The average age at which Americans first marry is at a historic high – 27 for women and 29 for men. Should Christians welcome or beat back this trend? The Christian Post asked three Christian leaders to weigh in on this topic.
Bishop Harry Jackson believes Christians should be encouraged to marry young. He will begin preaching on the topic this month and is planning to include the topic in some marriage seminars and youth ministry teaching. As a black pastor, he is particularly concerned about the devastation wrought by single parenthood in black communities.
"With three-fourths of kids in the black community being born out of wedlock and 40 percent of young black women not planning to ever get married, I think what we're doing right now is definitely not working. I want to abandon ship on that other way as quick as I can," said Jackson, senior pastor at Hope Christian Church, Beltsville, Md., and chairman of the High Impact Leadership Coalition and a senior editorial advisor for The Christian Post. more >>
Uruguay is set to become the second South American country to legalize same-sex marriage, after the Lower House overwhelmingly approved the change in the nation's definition of marriage.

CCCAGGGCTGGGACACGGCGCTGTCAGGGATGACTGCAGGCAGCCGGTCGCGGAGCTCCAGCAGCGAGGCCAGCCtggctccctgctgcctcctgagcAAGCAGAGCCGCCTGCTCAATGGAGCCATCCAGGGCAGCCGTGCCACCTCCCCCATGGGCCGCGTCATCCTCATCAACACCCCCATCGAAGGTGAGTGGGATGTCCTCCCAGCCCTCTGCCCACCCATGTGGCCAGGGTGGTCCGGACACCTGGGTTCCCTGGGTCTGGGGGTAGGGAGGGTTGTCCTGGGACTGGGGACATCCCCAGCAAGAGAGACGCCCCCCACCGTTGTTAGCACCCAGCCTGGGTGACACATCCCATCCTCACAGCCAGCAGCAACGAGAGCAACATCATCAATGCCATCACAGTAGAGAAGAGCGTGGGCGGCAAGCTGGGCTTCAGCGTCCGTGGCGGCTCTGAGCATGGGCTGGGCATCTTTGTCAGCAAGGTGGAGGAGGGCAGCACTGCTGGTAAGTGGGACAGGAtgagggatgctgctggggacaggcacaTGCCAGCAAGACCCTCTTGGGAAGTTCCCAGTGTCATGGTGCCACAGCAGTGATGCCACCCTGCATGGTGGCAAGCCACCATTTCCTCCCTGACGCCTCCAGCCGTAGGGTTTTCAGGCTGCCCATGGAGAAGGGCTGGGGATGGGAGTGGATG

"This is a very special day, a historic day for Uruguay. The country is settling its debts with a large number of citizens who for the simple fact of loving someone of the same sex have suffered bullying and harassment," said Federico Graña, a member of local activist group Ovejas Negras, or Black Sheep, to local news portal Espectador. The Roman Catholic Church, however, has opposed this change and insisted that traditional marriage should be preserved.
The Lower House vote on Wednesday night ended with 71 lawmakers out of 92 approving gay marriage, while the Senate had already approved it by 23 votes to 8 earlier this month. President José Mujica is expected to sign the bill into law in the coming weeks, the Wall Street Journal explained. more >>
I must admit I became angry when I read Edward Hudgins' op-ed in The Christian Post, entitled, "GOP Should Invite Social Conservative 'Extremists' to Leave." People like Mr. Hudgins already agree with Democrats on social issues, so I propose that they take their fiscally conservative views and register as Democrats. After all, many fiscal conservatives believe that the fiscal issues are more important than the social issues. So why are they demonizing people like me on issues that are of (supposed) lesser importance?
Besides, unlike what Mr. Hudgins and others like him assert, social liberals are the true extremists. Here's why.
Social liberals probably think that by supporting gay marriage, they are supporting a policy that is based on limited government and freedom. Almost none of these can explain the exact legal changes that must be made to accommodate gays into marriage. It is these legal changes that are so highly problematic, and are so extreme. more >>
Members of the Republican National Committee will gather in Los Angeles on Friday for their spring meeting and vote on a resolution to continue their opposition to same-sex marriage.